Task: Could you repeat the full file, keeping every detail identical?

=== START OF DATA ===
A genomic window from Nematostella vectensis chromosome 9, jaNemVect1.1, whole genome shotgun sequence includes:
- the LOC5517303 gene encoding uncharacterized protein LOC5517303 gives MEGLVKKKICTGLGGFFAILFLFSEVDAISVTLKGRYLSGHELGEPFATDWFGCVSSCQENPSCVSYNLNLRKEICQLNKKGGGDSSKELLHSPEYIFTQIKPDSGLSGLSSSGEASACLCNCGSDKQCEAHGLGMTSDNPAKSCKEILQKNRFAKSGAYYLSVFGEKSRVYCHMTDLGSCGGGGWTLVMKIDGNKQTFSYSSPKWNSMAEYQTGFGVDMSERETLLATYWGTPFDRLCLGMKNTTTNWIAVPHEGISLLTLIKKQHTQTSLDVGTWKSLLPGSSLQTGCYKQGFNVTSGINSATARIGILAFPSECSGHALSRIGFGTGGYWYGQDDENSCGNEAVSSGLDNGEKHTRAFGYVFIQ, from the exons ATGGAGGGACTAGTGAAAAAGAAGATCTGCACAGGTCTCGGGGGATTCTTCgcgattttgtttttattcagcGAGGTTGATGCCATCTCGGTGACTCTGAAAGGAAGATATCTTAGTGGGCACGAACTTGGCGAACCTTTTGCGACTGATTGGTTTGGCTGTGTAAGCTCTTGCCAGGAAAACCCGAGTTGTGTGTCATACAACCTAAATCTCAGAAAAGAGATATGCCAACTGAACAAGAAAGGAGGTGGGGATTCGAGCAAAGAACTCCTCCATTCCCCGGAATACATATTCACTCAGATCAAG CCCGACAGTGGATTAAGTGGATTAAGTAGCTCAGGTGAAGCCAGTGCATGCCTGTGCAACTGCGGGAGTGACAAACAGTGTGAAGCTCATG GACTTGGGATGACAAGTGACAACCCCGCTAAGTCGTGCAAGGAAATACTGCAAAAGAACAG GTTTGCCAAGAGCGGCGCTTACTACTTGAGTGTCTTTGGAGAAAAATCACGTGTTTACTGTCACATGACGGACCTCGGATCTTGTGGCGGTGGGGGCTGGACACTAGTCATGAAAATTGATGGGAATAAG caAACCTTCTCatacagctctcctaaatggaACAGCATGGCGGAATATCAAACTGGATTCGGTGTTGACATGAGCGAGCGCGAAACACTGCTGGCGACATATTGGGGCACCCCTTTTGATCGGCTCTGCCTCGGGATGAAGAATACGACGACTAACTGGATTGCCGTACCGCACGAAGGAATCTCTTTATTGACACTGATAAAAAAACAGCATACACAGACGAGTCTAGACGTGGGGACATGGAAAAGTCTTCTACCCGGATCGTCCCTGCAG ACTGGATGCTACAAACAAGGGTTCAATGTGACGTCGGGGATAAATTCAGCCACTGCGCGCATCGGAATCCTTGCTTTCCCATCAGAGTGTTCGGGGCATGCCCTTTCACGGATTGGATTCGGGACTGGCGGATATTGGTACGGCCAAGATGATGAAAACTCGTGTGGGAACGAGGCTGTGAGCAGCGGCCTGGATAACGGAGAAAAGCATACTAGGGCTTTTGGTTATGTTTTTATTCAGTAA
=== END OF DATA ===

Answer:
A genomic window from Nematostella vectensis chromosome 9, jaNemVect1.1, whole genome shotgun sequence includes:
- the LOC5517303 gene encoding uncharacterized protein LOC5517303 gives MEGLVKKKICTGLGGFFAILFLFSEVDAISVTLKGRYLSGHELGEPFATDWFGCVSSCQENPSCVSYNLNLRKEICQLNKKGGGDSSKELLHSPEYIFTQIKPDSGLSGLSSSGEASACLCNCGSDKQCEAHGLGMTSDNPAKSCKEILQKNRFAKSGAYYLSVFGEKSRVYCHMTDLGSCGGGGWTLVMKIDGNKQTFSYSSPKWNSMAEYQTGFGVDMSERETLLATYWGTPFDRLCLGMKNTTTNWIAVPHEGISLLTLIKKQHTQTSLDVGTWKSLLPGSSLQTGCYKQGFNVTSGINSATARIGILAFPSECSGHALSRIGFGTGGYWYGQDDENSCGNEAVSSGLDNGEKHTRAFGYVFIQ, from the exons ATGGAGGGACTAGTGAAAAAGAAGATCTGCACAGGTCTCGGGGGATTCTTCgcgattttgtttttattcagcGAGGTTGATGCCATCTCGGTGACTCTGAAAGGAAGATATCTTAGTGGGCACGAACTTGGCGAACCTTTTGCGACTGATTGGTTTGGCTGTGTAAGCTCTTGCCAGGAAAACCCGAGTTGTGTGTCATACAACCTAAATCTCAGAAAAGAGATATGCCAACTGAACAAGAAAGGAGGTGGGGATTCGAGCAAAGAACTCCTCCATTCCCCGGAATACATATTCACTCAGATCAAG CCCGACAGTGGATTAAGTGGATTAAGTAGCTCAGGTGAAGCCAGTGCATGCCTGTGCAACTGCGGGAGTGACAAACAGTGTGAAGCTCATG GACTTGGGATGACAAGTGACAACCCCGCTAAGTCGTGCAAGGAAATACTGCAAAAGAACAG GTTTGCCAAGAGCGGCGCTTACTACTTGAGTGTCTTTGGAGAAAAATCACGTGTTTACTGTCACATGACGGACCTCGGATCTTGTGGCGGTGGGGGCTGGACACTAGTCATGAAAATTGATGGGAATAAG caAACCTTCTCatacagctctcctaaatggaACAGCATGGCGGAATATCAAACTGGATTCGGTGTTGACATGAGCGAGCGCGAAACACTGCTGGCGACATATTGGGGCACCCCTTTTGATCGGCTCTGCCTCGGGATGAAGAATACGACGACTAACTGGATTGCCGTACCGCACGAAGGAATCTCTTTATTGACACTGATAAAAAAACAGCATACACAGACGAGTCTAGACGTGGGGACATGGAAAAGTCTTCTACCCGGATCGTCCCTGCAG ACTGGATGCTACAAACAAGGGTTCAATGTGACGTCGGGGATAAATTCAGCCACTGCGCGCATCGGAATCCTTGCTTTCCCATCAGAGTGTTCGGGGCATGCCCTTTCACGGATTGGATTCGGGACTGGCGGATATTGGTACGGCCAAGATGATGAAAACTCGTGTGGGAACGAGGCTGTGAGCAGCGGCCTGGATAACGGAGAAAAGCATACTAGGGCTTTTGGTTATGTTTTTATTCAGTAA